Councils must ‘police’ new building regulations

Building standards to end self-certification by March 1st

 The regulations will end the system of self-certification, which resulted in schemes such as Priory Hall being certified as safe. Photograph: Alan Betson

The regulations will end the system of self-certification, which resulted in schemes such as Priory Hall being certified as safe. Photograph: Alan Betson

Thu, Feb 13, 2014, 00:00

Local authorities need to take greater responsibility for ensuring new homes have been properly built, property industry bodies have said in advance of the introduction of regulations.

The new building regulations, which come into force on March 1st, were “hugely positive”, the Society of Chartered Surveyors Ireland (SCSI) said, but had fallen down in ensuring oversight by statutory authorities.

The regulations will end the system of self-certification, which resulted in schemes such as Priory Hall being certified as safe. The north Dublin apartment complex, built during the boom, was evacuated by order of the High Court after it was found to be a fire trap.

Under the new regulations, assigned certifiers, who can be registered architects, engineers or building surveyors, will inspect building works at key stages during construction.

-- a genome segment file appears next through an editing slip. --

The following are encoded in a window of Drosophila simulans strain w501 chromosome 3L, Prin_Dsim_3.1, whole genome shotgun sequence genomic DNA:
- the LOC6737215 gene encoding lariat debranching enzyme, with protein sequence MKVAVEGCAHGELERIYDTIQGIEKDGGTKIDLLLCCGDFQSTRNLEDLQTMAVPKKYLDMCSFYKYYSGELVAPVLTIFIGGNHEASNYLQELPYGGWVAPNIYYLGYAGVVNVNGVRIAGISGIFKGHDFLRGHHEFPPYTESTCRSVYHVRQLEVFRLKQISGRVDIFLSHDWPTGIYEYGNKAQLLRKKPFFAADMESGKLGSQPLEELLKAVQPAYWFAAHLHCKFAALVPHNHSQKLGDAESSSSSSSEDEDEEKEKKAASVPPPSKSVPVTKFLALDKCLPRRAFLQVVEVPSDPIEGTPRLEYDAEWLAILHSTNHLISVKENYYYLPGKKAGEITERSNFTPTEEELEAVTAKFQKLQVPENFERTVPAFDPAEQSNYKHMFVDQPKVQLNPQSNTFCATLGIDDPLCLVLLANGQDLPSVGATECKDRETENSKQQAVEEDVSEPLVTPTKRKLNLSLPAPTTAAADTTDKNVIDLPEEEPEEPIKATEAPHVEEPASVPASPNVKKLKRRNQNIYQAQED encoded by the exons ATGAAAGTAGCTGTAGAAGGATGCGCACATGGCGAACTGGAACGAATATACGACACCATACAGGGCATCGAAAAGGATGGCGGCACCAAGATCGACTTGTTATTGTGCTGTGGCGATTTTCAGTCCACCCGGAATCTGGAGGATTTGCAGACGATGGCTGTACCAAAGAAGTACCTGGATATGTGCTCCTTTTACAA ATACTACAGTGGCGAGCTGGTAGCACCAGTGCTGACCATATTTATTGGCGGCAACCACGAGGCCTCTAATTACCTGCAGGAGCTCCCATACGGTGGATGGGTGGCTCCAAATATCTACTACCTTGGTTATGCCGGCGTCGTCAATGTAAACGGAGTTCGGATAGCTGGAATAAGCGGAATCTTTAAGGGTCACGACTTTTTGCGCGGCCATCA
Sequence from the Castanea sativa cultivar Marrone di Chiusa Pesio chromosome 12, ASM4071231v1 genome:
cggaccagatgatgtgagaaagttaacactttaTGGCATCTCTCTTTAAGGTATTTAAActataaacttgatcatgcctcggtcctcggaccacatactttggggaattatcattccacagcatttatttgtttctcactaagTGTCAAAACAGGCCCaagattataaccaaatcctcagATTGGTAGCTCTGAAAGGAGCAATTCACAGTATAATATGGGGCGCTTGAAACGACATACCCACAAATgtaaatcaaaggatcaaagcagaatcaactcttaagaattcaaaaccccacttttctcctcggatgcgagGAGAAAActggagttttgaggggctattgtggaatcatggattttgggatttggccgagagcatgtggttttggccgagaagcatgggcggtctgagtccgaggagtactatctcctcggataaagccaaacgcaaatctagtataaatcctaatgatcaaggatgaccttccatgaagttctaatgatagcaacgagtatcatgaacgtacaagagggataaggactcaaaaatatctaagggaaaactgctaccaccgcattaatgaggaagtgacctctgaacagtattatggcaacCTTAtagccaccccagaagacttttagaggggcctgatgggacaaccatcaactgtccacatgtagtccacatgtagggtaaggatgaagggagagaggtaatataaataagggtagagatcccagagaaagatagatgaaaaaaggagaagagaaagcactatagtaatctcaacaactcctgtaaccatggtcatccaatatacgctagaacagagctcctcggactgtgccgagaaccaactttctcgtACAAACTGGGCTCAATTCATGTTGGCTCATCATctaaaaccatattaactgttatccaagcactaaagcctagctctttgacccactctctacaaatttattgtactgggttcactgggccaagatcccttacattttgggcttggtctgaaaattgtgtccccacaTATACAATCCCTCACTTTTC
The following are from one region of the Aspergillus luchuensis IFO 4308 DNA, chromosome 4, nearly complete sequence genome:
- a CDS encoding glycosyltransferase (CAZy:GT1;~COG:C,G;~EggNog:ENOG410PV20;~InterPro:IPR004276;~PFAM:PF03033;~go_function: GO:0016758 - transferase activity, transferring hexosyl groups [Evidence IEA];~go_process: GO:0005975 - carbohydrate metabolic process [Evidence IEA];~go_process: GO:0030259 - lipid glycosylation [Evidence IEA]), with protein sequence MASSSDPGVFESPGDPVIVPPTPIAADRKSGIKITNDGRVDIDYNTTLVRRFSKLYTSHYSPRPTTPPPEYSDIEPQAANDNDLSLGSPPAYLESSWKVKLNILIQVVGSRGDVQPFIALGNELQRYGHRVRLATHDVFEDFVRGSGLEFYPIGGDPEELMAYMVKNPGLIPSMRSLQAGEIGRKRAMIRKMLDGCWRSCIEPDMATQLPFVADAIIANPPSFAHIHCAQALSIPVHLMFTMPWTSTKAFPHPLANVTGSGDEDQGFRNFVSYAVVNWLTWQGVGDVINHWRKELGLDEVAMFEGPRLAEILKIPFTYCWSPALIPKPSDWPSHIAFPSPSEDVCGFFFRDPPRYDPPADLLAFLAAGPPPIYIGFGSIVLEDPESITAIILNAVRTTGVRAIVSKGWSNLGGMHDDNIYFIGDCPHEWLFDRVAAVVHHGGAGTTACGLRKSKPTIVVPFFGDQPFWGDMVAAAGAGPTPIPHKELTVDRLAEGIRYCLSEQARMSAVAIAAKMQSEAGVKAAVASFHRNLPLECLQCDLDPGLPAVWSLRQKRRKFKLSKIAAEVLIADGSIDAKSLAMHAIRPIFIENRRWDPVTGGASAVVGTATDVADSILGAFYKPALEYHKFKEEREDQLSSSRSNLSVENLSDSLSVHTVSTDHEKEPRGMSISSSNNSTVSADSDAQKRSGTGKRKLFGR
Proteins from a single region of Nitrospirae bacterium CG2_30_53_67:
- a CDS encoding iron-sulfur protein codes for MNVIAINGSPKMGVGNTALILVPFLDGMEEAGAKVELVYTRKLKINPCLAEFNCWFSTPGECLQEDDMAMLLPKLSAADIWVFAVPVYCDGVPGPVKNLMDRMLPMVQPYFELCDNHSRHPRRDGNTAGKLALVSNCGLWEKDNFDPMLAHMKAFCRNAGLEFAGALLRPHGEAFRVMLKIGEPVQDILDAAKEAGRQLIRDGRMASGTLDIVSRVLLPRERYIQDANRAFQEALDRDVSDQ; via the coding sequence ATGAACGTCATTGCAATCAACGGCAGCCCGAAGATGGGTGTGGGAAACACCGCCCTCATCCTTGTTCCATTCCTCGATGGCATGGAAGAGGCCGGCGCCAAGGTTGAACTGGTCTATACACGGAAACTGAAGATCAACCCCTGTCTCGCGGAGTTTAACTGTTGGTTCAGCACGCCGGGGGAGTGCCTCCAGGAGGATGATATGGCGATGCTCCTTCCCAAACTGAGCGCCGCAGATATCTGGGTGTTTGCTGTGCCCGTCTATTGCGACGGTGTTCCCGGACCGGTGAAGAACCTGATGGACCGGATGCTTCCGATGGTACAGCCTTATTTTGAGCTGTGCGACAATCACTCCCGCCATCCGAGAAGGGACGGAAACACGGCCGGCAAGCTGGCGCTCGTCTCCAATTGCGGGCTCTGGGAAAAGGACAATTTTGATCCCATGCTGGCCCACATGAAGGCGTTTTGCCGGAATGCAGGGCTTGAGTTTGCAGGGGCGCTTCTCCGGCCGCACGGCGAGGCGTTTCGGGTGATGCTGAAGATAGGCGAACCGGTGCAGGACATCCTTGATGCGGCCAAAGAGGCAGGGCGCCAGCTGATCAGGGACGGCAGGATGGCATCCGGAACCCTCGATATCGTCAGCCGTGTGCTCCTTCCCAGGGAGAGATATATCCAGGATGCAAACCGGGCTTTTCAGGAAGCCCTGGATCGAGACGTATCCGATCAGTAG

The assigned certifier, and the builders, will certify that a finished building complies with the requirements of the building regulations. Compliance documentation must be submitted to local authorities and inspection plans must be set out and executed by the certifier.

In addition, mandatory certificates of compliance must be signed off by the designer prior to construction, and by the assigned certifier and the builder when a building is complete.


Certificates of compliance
Chairman of the SCSI building surveying division, Kevin Hollingsworth, said the regulations would provide much better protection for buyers, but “weaknesses” remained in terms of oversight from council building inspectors.

“Local authorities requirement to undertake building inspections remains at 15 per cent, the same rate as during the boom, that is very low by international standards,” he said.

Engineers Ireland said the Government needed to properly fund local authorities to “police” the new regulations. “We would suggest the Department of the Environment itself has be to an essential driver to ensure the necessary resources are provided to overstretched local authorities,” said director general, John Power.

In recent months, members of the Royal Institute of Architects of Ireland (RIAI) have raised concerns about the feasibility of the new Building Regulations. A revision process led to amended regulations, but the new RIAI president Robin Mandal said the new rulings will leave consumers vulnerable if they find they have a faulty building. It is calling for a mandatory system of insurance for latent defects.

The SCSI also expressed concerns that the “financial link” between developers and the certifiers had not been fully severed. “There is still the danger that commercial pressure can be applied by the developer on the assigned certifier,” it said.